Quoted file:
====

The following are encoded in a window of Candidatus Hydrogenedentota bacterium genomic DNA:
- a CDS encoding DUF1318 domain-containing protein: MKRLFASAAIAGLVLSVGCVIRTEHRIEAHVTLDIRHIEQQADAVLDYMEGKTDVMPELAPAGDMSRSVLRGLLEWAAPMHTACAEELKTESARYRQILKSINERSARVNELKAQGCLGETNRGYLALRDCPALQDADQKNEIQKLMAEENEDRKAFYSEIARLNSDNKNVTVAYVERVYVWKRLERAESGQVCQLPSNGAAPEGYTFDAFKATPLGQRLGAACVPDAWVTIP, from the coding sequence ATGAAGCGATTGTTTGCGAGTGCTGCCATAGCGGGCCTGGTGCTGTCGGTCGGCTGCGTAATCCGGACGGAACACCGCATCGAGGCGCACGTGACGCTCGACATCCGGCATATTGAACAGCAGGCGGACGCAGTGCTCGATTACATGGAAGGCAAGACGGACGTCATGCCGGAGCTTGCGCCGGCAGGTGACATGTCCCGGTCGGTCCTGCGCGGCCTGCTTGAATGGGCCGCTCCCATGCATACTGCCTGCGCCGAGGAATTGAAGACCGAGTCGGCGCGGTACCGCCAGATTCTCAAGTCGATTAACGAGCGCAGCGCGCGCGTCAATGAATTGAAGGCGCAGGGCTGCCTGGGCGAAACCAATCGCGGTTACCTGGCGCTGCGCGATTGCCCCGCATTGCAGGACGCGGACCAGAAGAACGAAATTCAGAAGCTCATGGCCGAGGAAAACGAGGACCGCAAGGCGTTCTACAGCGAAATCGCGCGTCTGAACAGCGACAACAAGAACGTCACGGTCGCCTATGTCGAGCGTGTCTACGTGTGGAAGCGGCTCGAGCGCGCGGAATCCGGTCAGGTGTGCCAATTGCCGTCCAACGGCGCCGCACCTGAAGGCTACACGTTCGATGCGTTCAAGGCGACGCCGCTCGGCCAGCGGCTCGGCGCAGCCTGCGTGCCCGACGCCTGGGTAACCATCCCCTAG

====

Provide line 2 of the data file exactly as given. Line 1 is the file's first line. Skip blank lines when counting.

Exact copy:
- a CDS encoding DUF1318 domain-containing protein: MKRLFASAAIAGLVLSVGCVIRTEHRIEAHVTLDIRHIEQQADAVLDYMEGKTDVMPELAPAGDMSRSVLRGLLEWAAPMHTACAEELKTESARYRQILKSINERSARVNELKAQGCLGETNRGYLALRDCPALQDADQKNEIQKLMAEENEDRKAFYSEIARLNSDNKNVTVAYVERVYVWKRLERAESGQVCQLPSNGAAPEGYTFDAFKATPLGQRLGAACVPDAWVTIP, from the coding sequence ATGAAGCGATTGTTTGCGAGTGCTGCCATAGCGGGCCTGGTGCTGTCGGTCGGCTGCGTAATCCGGACGGAACACCGCATCGAGGCGCACGTGACGCTCGACATCCGGCATATTGAACAGCAGGCGGACGCAGTGCTCGATTACATGGAAGGCAAGACGGACGTCATGCCGGAGCTTGCGCCGGCAGGTGACATGTCCCGGTCGGTCCTGCGCGGCCTGCTTGAATGGGCCGCTCCCATGCATACTGCCTGCGCCGAGGAATTGAAGACCGAGTCGGCGCGGTACCGCCAGATTCTCAAGTCGATTAACGAGCGCAGCGCGCGCGTCAATGAATTGAAGGCGCAGGGCTGCCTGGGCGAAACCAATCGCGGTTACCTGGCGCTGCGCGATTGCCCCGCATTGCAGGACGCGGACCAGAAGAACGAAATTCAGAAGCTCATGGCCGAGGAAAACGAGGACCGCAAGGCGTTCTACAGCGAAATCGCGCGTCTGAACAGCGACAACAAGAACGTCACGGTCGCCTATGTCGAGCGTGTCTACGTGTGGAAGCGGCTCGAGCGCGCGGAATCCGGTCAGGTGTGCCAATTGCCGTCCAACGGCGCCGCACCTGAAGGCTACACGTTCGATGCGTTCAAGGCGACGCCGCTCGGCCAGCGGCTCGGCGCAGCCTGCGTGCCCGACGCCTGGGTAACCATCCCCTAG